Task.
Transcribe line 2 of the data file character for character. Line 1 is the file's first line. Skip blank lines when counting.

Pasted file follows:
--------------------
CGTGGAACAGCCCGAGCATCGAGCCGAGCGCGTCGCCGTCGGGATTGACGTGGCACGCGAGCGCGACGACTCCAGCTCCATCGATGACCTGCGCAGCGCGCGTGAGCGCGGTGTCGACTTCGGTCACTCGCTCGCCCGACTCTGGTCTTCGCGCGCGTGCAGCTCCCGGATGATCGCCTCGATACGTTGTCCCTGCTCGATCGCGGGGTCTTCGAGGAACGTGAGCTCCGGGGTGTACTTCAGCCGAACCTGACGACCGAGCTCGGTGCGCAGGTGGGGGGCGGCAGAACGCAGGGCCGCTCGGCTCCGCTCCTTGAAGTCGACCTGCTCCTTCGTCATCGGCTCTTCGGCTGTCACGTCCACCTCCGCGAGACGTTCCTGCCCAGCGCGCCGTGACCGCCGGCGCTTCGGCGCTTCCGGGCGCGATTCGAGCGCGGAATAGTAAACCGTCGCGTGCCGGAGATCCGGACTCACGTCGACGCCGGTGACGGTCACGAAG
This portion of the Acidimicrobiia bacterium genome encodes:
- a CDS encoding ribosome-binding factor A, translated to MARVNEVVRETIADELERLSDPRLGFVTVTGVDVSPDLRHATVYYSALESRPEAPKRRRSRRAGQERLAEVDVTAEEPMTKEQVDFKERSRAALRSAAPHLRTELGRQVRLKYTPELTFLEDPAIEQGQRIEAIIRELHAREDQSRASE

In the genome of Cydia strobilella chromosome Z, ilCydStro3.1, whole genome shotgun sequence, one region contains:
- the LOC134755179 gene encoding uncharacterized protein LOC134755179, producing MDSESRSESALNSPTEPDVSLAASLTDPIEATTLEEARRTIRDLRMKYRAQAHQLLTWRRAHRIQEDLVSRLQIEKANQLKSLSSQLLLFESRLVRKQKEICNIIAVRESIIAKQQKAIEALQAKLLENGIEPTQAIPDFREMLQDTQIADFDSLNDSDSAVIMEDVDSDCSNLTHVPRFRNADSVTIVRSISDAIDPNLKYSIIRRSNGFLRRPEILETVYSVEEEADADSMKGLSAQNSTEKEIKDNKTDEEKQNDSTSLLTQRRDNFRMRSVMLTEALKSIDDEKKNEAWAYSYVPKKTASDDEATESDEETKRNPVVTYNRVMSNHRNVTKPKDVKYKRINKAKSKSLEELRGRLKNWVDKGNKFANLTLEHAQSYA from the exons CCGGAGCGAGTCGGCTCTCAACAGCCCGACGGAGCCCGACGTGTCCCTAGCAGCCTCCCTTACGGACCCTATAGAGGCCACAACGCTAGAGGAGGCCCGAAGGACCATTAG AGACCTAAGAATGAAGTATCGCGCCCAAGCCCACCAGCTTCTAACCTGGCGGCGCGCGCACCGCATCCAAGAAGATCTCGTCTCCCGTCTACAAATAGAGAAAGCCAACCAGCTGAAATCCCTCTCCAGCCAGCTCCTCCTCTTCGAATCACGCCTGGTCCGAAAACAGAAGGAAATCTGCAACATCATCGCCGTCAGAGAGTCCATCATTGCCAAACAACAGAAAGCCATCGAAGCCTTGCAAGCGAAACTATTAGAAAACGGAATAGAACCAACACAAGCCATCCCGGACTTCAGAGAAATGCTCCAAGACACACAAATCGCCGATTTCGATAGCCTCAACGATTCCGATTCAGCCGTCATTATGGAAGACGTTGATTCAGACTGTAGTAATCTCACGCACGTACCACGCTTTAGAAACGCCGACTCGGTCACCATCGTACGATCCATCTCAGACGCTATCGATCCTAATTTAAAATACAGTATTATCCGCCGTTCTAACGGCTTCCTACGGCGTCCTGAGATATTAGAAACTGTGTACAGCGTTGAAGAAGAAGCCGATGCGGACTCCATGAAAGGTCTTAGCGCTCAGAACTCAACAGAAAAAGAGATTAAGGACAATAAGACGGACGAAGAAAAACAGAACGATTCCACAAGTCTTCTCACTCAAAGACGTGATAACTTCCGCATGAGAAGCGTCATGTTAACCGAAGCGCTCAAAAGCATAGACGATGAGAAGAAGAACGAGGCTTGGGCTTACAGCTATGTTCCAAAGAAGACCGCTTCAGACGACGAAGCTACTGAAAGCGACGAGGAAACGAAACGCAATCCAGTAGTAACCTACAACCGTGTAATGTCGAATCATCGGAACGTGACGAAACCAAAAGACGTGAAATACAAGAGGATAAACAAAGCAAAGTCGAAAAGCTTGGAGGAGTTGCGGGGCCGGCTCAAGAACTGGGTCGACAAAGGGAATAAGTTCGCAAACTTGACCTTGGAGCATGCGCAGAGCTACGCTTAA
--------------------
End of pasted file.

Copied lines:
This portion of the Acidimicrobiia bacterium genome encodes: